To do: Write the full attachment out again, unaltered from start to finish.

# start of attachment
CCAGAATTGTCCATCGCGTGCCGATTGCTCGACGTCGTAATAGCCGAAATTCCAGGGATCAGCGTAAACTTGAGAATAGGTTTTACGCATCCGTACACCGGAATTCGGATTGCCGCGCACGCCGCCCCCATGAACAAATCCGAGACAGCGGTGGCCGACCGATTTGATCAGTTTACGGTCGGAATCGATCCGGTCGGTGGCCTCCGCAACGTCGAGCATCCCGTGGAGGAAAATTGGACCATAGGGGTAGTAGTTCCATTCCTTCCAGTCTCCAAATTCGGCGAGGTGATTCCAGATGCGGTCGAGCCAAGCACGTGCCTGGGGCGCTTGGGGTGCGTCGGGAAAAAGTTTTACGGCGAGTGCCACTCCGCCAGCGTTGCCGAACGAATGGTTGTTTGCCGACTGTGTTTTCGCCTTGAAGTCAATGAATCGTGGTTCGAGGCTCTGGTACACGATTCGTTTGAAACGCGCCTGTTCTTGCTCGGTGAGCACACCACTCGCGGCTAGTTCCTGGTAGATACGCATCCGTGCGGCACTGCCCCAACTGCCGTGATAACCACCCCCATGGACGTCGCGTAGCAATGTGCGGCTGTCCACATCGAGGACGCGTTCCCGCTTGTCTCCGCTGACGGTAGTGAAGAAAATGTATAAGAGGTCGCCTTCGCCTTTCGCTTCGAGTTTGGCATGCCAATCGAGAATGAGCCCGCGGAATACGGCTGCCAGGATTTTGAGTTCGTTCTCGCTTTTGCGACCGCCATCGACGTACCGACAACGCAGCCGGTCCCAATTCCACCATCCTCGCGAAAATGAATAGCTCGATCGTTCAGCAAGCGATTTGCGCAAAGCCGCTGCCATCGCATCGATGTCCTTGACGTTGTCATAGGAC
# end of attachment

CCAGAATTGTCCATCGCGTGCCGATTGCTCGACGTCGTAATAGCCGAAATTCCAGGGATCAGCGTAAACTTGAGAATAGGTTTTACGCATCCGTACACCGGAATTCGGATTGCCGCGCACGCCGCCCCCATGAACAAATCCGAGACAGCGGTGGCCGACCGATTTGATCAGTTTACGGTCGGAATCGATCCGGTCGGTGGCCTCCGCAACGTCGAGCATCCCGTGGAGGAAAATTGGACCATAGGGGTAGTAGTTCCATTCCTTCCAGTCTCCAAATTCGGCGAGGTGATTCCAGATGCGGTCGAGCCAAGCACGTGCCTGGGGCGCTTGGGGTGCGTCGGGAAAAAGTTTTACGGCGAGTGCCACTCCGCCAGCGTTGCCGAACGAATGGTTGTTTGCCGACTGTGTTTTCGCCTTGAAGTCAATGAATCGTGGTTCGAGGCTCTGGTACACGATTCGTTTGAAACGCGCCTGTTCTTGCTCGGTGAGCACACCACTCGCGGCTAGTTCCTGGTAGATACGCATCCGTGCGGCACTGCCCCAACTGCCGTGATAACCACCCCCATGGACGTCGCGTAGCAATGTGCGGCTGTCCACATCGAGGACGCGTTCCCGCTTGTCTCCGCTGACGGTAGTGAAGAAAATGTATAAGAGGTCGCCTTCGCCTTTCGCTTCGAGTTTGGCATGCCAATCGAGAATGAGCCCGCGGAATACGGCTGCCAGGATTTTGAGTTCGTTCTCGCTTTTGCGACCGCCATCGACGTACCGACAACGCAGCCGGTCCCAATTCCACCATCCTCGCGAAAATGAATAGCTCGATCGTTCAGCAAGCGATTTGCGCAAAGCCGCTGCCATCGCATCGATGTCCTTGACGTTGTCATAGGAC